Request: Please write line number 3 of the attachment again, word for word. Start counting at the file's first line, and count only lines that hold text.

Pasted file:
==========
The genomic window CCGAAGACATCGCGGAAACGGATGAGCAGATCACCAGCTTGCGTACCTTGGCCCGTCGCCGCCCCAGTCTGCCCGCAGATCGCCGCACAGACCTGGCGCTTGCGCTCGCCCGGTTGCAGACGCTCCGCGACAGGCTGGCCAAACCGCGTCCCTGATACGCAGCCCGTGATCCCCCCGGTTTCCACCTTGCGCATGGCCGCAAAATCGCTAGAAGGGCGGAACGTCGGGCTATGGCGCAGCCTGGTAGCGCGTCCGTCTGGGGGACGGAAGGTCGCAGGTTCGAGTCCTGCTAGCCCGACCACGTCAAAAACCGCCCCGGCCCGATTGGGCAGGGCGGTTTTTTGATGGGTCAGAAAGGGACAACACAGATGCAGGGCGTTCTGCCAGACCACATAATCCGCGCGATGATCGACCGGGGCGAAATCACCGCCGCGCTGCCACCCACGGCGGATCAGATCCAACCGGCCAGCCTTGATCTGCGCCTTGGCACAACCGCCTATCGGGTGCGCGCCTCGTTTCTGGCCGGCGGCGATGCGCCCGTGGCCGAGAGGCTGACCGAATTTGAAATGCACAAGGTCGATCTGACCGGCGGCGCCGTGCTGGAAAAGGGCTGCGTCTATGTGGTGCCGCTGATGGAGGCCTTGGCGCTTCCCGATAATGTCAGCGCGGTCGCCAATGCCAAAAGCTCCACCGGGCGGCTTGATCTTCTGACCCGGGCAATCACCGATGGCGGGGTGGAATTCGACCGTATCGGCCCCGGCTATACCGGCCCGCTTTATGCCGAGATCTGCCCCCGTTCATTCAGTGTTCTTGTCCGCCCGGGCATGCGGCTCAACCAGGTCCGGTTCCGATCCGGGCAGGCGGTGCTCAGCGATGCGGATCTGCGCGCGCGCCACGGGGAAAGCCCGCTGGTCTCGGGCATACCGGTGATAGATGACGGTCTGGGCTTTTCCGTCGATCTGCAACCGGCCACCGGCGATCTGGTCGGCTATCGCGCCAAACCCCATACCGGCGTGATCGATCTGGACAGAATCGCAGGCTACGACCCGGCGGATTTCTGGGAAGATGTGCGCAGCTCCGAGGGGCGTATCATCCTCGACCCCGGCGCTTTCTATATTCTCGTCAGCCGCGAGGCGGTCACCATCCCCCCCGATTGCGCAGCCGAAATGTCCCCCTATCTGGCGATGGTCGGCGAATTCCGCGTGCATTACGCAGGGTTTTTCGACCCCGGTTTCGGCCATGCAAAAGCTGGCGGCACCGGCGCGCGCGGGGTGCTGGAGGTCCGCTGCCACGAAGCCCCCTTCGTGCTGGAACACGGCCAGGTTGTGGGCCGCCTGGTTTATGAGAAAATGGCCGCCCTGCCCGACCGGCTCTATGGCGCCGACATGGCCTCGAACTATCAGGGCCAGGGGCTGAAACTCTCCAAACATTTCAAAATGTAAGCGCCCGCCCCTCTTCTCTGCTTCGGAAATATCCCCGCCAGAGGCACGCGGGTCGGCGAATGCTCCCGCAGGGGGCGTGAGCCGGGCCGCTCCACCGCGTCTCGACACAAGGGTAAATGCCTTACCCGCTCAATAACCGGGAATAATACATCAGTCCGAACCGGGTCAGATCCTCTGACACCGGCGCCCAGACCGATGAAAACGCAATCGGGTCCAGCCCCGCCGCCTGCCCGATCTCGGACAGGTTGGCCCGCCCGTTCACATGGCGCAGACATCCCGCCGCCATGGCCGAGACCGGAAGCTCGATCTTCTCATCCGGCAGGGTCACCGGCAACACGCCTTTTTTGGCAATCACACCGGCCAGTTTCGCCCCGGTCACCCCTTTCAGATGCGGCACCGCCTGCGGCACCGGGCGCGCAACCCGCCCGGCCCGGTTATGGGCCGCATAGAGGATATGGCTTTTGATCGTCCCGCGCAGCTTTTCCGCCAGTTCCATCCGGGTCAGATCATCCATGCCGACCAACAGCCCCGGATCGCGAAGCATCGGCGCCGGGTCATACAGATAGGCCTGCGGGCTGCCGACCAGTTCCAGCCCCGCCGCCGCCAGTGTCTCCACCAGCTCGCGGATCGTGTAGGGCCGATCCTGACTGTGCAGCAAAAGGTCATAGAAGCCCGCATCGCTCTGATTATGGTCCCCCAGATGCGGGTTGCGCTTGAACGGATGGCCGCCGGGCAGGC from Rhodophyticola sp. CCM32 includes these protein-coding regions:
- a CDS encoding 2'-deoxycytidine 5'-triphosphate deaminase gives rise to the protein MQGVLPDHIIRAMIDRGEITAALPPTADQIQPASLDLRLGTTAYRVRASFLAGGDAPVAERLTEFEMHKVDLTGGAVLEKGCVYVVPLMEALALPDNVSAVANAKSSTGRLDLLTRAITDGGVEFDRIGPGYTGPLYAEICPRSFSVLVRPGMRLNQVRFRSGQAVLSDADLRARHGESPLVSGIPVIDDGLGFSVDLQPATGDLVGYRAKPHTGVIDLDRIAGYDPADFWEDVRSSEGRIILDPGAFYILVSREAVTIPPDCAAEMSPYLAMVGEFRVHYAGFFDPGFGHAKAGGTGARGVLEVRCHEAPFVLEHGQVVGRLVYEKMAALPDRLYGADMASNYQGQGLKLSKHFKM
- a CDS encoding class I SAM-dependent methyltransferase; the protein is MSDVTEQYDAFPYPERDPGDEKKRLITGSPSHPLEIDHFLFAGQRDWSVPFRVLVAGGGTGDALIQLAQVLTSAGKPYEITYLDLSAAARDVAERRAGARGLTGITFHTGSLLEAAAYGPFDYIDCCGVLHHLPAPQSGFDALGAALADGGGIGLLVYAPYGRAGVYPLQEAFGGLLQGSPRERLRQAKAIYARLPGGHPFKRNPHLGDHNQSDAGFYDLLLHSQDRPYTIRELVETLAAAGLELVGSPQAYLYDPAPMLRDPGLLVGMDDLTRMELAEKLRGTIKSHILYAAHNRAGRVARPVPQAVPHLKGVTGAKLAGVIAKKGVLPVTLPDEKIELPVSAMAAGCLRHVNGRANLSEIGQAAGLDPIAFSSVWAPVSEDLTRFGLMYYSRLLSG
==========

- a CDS encoding class I SAM-dependent methyltransferase; the protein is MSDVTEQYDAFPYPERDPGDEKKRLITGSPSHPLEIDHFLFAGQRDWSVPFRVLVAGGGTGDALIQLAQVLTSAGKPYEITYLDLSAAARDVAERRAGARGLTGITFHTGSLLEAAAYGPFDYIDCCGVLHHLPAPQSGFDALGAALADGGGIGLLVYAPYGRAGVYPLQEAFGGLLQGSPRERLRQAKAIYARLPGGHPFKRNPHLGDHNQSDAGFYDLLLHSQDRPYTIRELVETLAAAGLELVGSPQAYLYDPAPMLRDPGLLVGMDDLTRMELAEKLRGTIKSHILYAAHNRAGRVARPVPQAVPHLKGVTGAKLAGVIAKKGVLPVTLPDEKIELPVSAMAAGCLRHVNGRANLSEIGQAAGLDPIAFSSVWAPVSEDLTRFGLMYYSRLLSG